R – If I give you a boat kit, and you build it incorrectly and it sinks first time out, was it a bad boat kit or did you construct it poorly? I’m losing patience with schools who have improperly (tragically?) applied the work of standards to their schools, watched it fail, and then say, “See, I told you standards are bogus!”


If teachers of all disciplines (not just music) have decided to spend an inordinate amount of time “assessing” because that’s what they think they’re supposed to do, and not because it’s a natural extension of what they already do and value… but then whine that assessment and standards are doing them in, HOW in the world is one supposed to respond to that????

I’m frustrated. At no one in particular, and I don’t even necessarily place blame anywhere. But I feel like the state movement towards standards and assessment has taken on characteristics of the telephone game. It starts off as a request to adopt a reflective practice which informs teachers and students both with regard to instruction and curriculum, and by the time it reaches the classroom it ends up being “more that I have to do”. How did we get here?

State: we have a local control state, but also have state statutes that require communities to meet requirements. Consequently, it’s up to the communities to come up with plans and strategies to meet the state requirements. However, communities often want it both ways. While they are saying defiantly, “You can’t tell me what to do, we’re a local control state!”, they are simultaneously asking, “Where’s the guidance you’re supposed to be providing to help us meet your mandate?!?” That puts the state on an awkward tightrope, one which attempts to give both autonomy and guidelines. This hasn’t always proven to be very effective. So there is frustration at the state level because they are trying to straddle a fine line and it just doesn’t seem to connect to the needs of the schools.

Schools: to one extreme, there are schools that have determined that their adoption of standards and proficiency reporting is going to be organic and sequential in process. This is an awesome way to proceed, but also takes time and can be frustrating to some. The other extreme is to implement the latest and greatest model and plunk it on teachers’ laps and say, “Here, do it.” And if that model doesn’t work for them? “Hey, the state’s telling us to do it – suck it up, man!”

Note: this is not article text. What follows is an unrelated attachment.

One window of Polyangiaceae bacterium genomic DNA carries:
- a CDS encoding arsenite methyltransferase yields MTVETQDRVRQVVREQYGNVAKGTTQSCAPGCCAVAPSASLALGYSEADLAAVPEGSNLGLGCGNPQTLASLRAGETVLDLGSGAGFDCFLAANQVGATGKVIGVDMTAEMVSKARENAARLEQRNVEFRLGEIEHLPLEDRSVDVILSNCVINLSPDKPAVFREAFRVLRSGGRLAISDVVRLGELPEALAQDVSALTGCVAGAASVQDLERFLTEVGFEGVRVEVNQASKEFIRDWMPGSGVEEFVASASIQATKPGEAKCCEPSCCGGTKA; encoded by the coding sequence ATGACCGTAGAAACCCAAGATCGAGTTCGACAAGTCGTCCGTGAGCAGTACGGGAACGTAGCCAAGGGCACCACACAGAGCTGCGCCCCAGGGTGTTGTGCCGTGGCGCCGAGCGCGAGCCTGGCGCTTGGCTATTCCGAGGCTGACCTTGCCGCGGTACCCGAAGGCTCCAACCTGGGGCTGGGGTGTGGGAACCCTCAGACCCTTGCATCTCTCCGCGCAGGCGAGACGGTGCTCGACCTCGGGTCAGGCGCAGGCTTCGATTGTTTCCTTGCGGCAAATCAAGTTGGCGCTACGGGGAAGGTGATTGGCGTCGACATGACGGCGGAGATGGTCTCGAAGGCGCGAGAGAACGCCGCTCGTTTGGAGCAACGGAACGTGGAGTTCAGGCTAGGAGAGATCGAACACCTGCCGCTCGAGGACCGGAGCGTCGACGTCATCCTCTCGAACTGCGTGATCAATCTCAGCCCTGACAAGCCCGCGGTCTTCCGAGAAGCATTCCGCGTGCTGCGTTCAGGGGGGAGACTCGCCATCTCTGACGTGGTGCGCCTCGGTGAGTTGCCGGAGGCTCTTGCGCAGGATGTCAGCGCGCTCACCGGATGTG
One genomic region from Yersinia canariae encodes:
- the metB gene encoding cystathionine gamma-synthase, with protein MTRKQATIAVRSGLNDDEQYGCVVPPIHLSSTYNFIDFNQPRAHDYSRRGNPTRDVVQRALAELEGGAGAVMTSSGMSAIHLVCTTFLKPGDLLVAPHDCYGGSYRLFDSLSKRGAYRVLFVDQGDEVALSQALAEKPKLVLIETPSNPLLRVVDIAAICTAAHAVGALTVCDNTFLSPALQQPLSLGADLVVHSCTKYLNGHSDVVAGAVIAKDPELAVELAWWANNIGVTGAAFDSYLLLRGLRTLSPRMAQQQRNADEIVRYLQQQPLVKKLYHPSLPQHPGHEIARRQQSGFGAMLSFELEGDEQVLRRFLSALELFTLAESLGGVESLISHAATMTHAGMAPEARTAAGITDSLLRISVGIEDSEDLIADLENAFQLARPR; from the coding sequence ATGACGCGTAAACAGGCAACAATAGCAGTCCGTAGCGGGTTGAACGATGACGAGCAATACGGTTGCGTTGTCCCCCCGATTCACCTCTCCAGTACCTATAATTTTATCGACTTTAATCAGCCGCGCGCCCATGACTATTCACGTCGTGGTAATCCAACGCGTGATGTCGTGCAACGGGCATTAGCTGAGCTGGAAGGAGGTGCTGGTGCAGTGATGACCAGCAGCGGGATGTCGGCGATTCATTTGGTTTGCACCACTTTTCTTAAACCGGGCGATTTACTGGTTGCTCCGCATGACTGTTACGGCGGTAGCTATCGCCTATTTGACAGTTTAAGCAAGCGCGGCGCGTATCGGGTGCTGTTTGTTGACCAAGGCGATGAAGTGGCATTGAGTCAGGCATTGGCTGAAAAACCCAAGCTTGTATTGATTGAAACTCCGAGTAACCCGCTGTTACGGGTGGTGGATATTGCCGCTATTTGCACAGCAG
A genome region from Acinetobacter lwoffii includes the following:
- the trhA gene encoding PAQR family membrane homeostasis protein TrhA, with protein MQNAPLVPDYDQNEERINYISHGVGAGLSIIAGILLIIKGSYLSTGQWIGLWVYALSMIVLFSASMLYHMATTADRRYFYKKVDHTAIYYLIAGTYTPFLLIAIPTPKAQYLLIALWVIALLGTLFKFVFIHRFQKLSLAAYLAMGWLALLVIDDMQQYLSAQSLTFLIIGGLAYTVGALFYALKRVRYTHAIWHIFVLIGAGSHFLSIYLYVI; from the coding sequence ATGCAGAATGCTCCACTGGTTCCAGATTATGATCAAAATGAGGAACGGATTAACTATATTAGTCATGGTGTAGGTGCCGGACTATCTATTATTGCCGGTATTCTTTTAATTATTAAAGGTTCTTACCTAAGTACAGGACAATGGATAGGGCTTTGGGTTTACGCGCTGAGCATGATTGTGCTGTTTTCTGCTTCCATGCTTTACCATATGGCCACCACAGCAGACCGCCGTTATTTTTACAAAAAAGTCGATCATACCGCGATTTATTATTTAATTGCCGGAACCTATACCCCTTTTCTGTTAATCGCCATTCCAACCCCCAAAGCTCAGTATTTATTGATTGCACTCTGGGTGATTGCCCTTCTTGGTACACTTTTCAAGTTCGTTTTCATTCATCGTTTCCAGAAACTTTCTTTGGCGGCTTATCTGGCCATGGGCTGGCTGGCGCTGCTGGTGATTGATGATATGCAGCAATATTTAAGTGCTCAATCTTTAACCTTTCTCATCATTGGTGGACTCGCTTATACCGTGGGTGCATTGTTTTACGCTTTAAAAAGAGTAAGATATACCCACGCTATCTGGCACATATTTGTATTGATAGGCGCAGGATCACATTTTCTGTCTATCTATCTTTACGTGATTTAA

Gee, I wonder why transitioning to standards and proficiency is eliciting so much resentment……

Teachers: without understanding the principle (the why behind the what) of proficiency, this feels and acts like busy work that takes up time that COULD have been spent on instruction and learning (please refer to “Assessments, Common Local” ca. 2007 for a sense of that frustration). The irony of course is that standards based learning in actual practice puts instruction and learning on steroids. So where to begin? Music teachers: I created a website a year and a half ago JUST FOR THIS PURPOSE: maineartsassessment.com. I know many have seen it… but how many have spent professional development time with it so they can see what resources are there to help them make the transition smooth and authentic, painless and relevant?

As most of us begin a week of February break, I think we all need to take a deep breath right about now, take stock in our professional successes in this area, take a step back to analyze specifically where our frustrations lie, and then move forward again with a renewed sense of purpose and focus on the why we’re doing it and why it’s good for kids. I am presenting a round-table session on our proficiency work in Maine at the state MMEA Conference in May. Though I’m looking forward to it, it’s a bummer that the session is occurring three months or so later than it’s really needed.



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